Make no mistake about it: Tristan Thompson’s return to the Cleveland Cavaliers is a big deal. When he was a young player, he understood the importance of veterans in the locker room, and now as the elder statesman, it’s his responsibility to mentor, protect his contemporaries and produce when summoned.
“They’re the key to my growth,” Thompson answered to reporters in the locker room during his second season about his mentors, Anderson Varejão and Antawn Jamison. Going into the 2023-24 campaign, TT is one of nine Cavaliers to log more than 15,000 minutes in the regular season with the Wine and Gold.
I concur with Damian Lillard, who, on JJ Redick’s Old Man and The Three Podcast said, the lack of veterans in the league has created “a sense of entitlement.” It’s ironic that it’s coming from him, but the point still stands.
Kevin Love is not walking through that door. The Cavaliers needed another voice in the locker room who has been there, done that, and solidified himself as one of the organization’s greatest contributors. Thompson was the team’s starting center that reached four straight NBA Finals, winning in 2016 and last playoffs (2023), assisted the Los Angeles Lakers in a small role, averaging 5.3 minutes a night in six games.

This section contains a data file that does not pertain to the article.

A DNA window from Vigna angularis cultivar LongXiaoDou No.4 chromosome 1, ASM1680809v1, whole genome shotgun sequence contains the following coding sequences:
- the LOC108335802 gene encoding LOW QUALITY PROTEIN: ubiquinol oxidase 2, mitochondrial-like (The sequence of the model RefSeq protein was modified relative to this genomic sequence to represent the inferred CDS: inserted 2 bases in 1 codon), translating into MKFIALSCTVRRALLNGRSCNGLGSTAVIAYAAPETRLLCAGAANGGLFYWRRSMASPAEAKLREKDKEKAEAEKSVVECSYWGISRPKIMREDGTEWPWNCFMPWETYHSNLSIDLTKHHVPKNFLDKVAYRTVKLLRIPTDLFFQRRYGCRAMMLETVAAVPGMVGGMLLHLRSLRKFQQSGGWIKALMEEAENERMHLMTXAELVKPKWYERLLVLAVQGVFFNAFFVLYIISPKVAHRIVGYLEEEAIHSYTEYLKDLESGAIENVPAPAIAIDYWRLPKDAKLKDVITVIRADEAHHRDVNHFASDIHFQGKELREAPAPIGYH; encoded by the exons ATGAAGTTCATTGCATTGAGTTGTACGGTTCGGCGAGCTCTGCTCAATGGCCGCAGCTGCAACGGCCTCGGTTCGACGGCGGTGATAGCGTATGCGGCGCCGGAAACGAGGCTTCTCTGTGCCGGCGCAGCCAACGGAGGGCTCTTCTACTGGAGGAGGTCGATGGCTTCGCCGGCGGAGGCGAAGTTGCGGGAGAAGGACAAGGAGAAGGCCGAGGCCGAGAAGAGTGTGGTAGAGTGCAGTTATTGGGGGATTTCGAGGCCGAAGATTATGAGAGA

The Cavaliers are set at center and power forward with Jarrett Allen and Evan Mobley, but after them, the frontcourt is thin. Dean Wade is an outside big, Isaiah Mobley is a project, Damian Jones is an insurance policy, and Pete Nance is on an Exhibit 10 deal, a minimum salary with no compensation protection.
We’ll start with his efforts on the glass and team defense.